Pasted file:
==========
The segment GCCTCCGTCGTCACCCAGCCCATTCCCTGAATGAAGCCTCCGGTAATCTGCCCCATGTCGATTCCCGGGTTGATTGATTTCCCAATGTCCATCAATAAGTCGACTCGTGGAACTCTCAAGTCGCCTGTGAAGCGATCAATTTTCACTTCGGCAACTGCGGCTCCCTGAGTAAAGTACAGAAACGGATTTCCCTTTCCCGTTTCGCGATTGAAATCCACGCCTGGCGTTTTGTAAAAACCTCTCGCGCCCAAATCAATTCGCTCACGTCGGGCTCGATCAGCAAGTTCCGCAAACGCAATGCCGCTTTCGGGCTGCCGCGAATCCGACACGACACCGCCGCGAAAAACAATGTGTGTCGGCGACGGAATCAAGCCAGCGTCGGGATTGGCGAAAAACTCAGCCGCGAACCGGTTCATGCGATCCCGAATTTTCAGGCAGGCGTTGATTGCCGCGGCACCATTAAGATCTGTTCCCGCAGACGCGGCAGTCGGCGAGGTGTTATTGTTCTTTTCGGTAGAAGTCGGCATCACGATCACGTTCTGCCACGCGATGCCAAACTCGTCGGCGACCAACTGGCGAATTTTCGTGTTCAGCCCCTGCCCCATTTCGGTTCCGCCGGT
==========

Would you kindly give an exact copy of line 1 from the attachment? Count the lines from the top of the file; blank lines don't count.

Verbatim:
The segment GCCTCCGTCGTCACCCAGCCCATTCCCTGAATGAAGCCTCCGGTAATCTGCCCCATGTCGATTCCCGGGTTGATTGATTTCCCAATGTCCATCAATAAGTCGACTCGTGGAACTCTCAAGTCGCCTGTGAAGCGATCAATTTTCACTTCGGCAACTGCGGCTCCCTGAGTAAAGTACAGAAACGGATTTCCCTTTCCCGTTTCGCGATTGAAATCCACGCCTGGCGTTTTGTAAAAACCTCTCGCGCCCAAATCAATTCGCTCACGTCGGGCTCGATCAGCAAGTTCCGCAAACGCAATGCCGCTTTCGGGCTGCCGCGAATCCGACACGACACCGCCGCGAAAAACAATGTGTGTCGGCGACGGAATCAAGCCAGCGTCGGGATTGGCGAAAAACTCAGCCGCGAACCGGTTCATGCGATCCCGAATTTTCAGGCAGGCGTTGATTGCCGCGGCACCATTAAGATCTGTTCCCGCAGACGCGGCAGTCGGCGAGGTGTTATTGTTCTTTTCGGTAGAAGTCGGCATCACGATCACGTTCTGCCACGCGATGCCAAACTCGTCGGCGACCAACTGGCGAATTTTCGTGTTCAGCCCCTGCCCCATTTCGGTTCCGCCGGT